An investigation led by CBC Sports’ Jamie Strashin found that, in the last decade alone, nearly $8 million was taken from youth sports organizations across the country. And that only includes cases where criminal charges were laid or a civil action was launched to recoup funds. Many thefts of this nature are never even reported to police — sometimes to avoid embarrassment for the group or because of a desire to forgive the perpetrator. So the actual total is probably much higher.

In some cases, only a few thousand dollars was stolen. In others, it was millions. But there’s a common thread: the fraud is almost always the work of one person who’s trusted to take care of the group’s finances — often with little or no oversight. A few other takeaways:

Someone robbed the Ontario Minor Hockey Association of nearly $2.4 million over just six months. That’s believed to be the biggest theft in the history of North American youth sports. According to court documents, it was carried out by the OMHA’s then director of finance, who worked for the organization for 16 years and had “sole access” to one of its bank accounts. The woman stole the money to pay off the personal credit-card bills she rang up in feeding her addictions to online gambling and shopping. She confessed, pleaded guilty and is awaiting sentencing. In another big-money case, a guy in charge of organizing competitions for a bunch of schools around London, Ont., stole almost a million dollars over the course of a decade. He used much of the money to trick out his backyard with a pool, hot tub and expensive landscaping.

In smaller communities, the thefts might be smaller, but they can hit even harder. The Corner Brook (N.L.) Minor Hockey Association serves a town whose entire population (32,000) represents about one tenth of the number of people involved in the OMHA. And the $80,000 stolen by the organization’s former treasurer is a fraction of what was taken from the Ontario association. But a theft like that can feel more devastating in a small town — places where there’s typically less wealth and more emphasis on the social fabric of the community. “The money that went missing was money that came from hard-working parents in the community,” says the new treasurer, who’s part of a group of volunteers that has worked to rebuild the Corner Brook organization’s finances.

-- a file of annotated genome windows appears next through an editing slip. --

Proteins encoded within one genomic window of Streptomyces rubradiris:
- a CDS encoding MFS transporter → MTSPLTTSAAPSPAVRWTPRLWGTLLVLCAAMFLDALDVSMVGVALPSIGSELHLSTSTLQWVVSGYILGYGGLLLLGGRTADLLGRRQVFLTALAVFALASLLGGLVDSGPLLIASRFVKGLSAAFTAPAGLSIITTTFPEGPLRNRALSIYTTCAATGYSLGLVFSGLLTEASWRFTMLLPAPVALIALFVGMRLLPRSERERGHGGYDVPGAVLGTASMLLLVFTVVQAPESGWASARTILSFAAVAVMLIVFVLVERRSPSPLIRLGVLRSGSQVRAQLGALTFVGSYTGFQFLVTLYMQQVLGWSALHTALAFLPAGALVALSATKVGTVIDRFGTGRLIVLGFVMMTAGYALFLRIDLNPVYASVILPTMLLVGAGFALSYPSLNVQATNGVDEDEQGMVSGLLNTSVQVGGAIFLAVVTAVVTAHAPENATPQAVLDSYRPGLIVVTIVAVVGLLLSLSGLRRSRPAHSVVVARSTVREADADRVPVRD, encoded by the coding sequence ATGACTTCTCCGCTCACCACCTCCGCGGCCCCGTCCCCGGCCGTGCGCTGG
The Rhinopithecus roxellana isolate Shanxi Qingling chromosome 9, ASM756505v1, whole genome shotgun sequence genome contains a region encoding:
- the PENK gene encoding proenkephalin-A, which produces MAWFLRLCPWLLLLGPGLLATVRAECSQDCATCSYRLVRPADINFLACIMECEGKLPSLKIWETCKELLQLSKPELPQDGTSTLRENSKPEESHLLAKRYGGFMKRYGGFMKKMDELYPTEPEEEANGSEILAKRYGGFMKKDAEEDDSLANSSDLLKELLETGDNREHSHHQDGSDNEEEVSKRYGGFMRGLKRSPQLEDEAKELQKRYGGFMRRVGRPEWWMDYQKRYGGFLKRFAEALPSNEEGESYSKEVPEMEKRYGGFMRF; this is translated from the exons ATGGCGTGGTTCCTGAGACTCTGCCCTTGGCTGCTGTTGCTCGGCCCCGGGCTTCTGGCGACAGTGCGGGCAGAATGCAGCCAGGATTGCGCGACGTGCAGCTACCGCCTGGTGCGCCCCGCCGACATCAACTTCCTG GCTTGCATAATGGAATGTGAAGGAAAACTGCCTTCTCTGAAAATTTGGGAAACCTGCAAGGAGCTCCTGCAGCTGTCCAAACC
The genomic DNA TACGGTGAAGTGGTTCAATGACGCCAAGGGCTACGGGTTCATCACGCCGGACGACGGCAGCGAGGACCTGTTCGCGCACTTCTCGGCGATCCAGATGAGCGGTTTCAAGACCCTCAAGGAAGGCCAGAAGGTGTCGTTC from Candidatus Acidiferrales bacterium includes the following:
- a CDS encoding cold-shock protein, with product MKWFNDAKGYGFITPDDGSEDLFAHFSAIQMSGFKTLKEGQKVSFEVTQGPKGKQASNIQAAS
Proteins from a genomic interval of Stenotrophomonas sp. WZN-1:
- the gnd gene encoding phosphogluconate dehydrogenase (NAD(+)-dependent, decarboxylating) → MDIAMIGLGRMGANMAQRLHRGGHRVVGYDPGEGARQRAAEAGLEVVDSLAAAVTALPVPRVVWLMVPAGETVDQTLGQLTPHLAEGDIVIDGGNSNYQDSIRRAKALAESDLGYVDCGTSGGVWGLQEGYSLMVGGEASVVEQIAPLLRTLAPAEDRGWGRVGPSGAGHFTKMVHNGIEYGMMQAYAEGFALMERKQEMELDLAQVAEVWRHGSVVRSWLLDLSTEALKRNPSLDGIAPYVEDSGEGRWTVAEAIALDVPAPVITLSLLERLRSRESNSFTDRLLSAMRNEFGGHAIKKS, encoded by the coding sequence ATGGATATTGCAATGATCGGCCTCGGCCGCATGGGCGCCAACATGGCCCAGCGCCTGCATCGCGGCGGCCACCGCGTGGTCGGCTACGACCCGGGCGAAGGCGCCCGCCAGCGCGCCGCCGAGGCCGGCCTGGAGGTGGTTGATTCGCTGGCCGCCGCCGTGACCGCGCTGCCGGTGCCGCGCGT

The schemes are often stunningly simple. In 2012, the former treasurer of the Richmond Soccer Association in B.C. was sentenced to two years in prison for stealing more than $200,000 over five years. All she did was write some 200 cheques from the organization to herself and her husband. The treasurer of a different small hockey association in Newfoundland fuelled her cocaine and gambling habits by simply writing about 35 cheques to herself totalling more than $50,000 over two years. She got five months in jail.

Read the full story here and look for part two tomorrow on how tough it can be for organizations to rebuild their funds and their trust from the community after they’ve been stolen from.

CBC Sports reporter Jamie Strashin speaks with Jacqueline Doorey about his latest investigation into fraud in youth sports organizations across Canada. 4:23